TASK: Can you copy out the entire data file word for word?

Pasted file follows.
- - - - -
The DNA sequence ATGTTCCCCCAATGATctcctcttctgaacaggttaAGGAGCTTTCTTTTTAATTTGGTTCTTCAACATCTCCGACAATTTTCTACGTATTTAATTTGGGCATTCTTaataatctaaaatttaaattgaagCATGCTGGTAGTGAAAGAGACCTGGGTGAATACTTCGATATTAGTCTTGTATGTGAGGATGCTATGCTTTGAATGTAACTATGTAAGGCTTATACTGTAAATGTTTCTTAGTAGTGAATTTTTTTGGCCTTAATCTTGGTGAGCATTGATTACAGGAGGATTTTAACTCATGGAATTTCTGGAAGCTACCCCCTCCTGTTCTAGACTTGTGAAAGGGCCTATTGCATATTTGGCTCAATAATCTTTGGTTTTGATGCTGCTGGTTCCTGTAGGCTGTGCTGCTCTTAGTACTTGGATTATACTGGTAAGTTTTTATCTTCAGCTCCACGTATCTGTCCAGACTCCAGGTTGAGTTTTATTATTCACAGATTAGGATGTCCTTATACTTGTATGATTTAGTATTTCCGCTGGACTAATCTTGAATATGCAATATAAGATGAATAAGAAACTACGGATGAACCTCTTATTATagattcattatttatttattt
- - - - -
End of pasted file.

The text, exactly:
The DNA sequence ATGTTCCCCCAATGATctcctcttctgaacaggttaAGGAGCTTTCTTTTTAATTTGGTTCTTCAACATCTCCGACAATTTTCTACGTATTTAATTTGGGCATTCTTaataatctaaaatttaaattgaagCATGCTGGTAGTGAAAGAGACCTGGGTGAATACTTCGATATTAGTCTTGTATGTGAGGATGCTATGCTTTGAATGTAACTATGTAAGGCTTATACTGTAAATGTTTCTTAGTAGTGAATTTTTTTGGCCTTAATCTTGGTGAGCATTGATTACAGGAGGATTTTAACTCATGGAATTTCTGGAAGCTACCCCCTCCTGTTCTAGACTTGTGAAAGGGCCTATTGCATATTTGGCTCAATAATCTTTGGTTTTGATGCTGCTGGTTCCTGTAGGCTGTGCTGCTCTTAGTACTTGGATTATACTGGTAAGTTTTTATCTTCAGCTCCACGTATCTGTCCAGACTCCAGGTTGAGTTTTATTATTCACAGATTAGGATGTCCTTATACTTGTATGATTTAGTATTTCCGCTGGACTAATCTTGAATATGCAATATAAGATGAATAAGAAACTACGGATGAACCTCTTATTATagattcattatttatttattt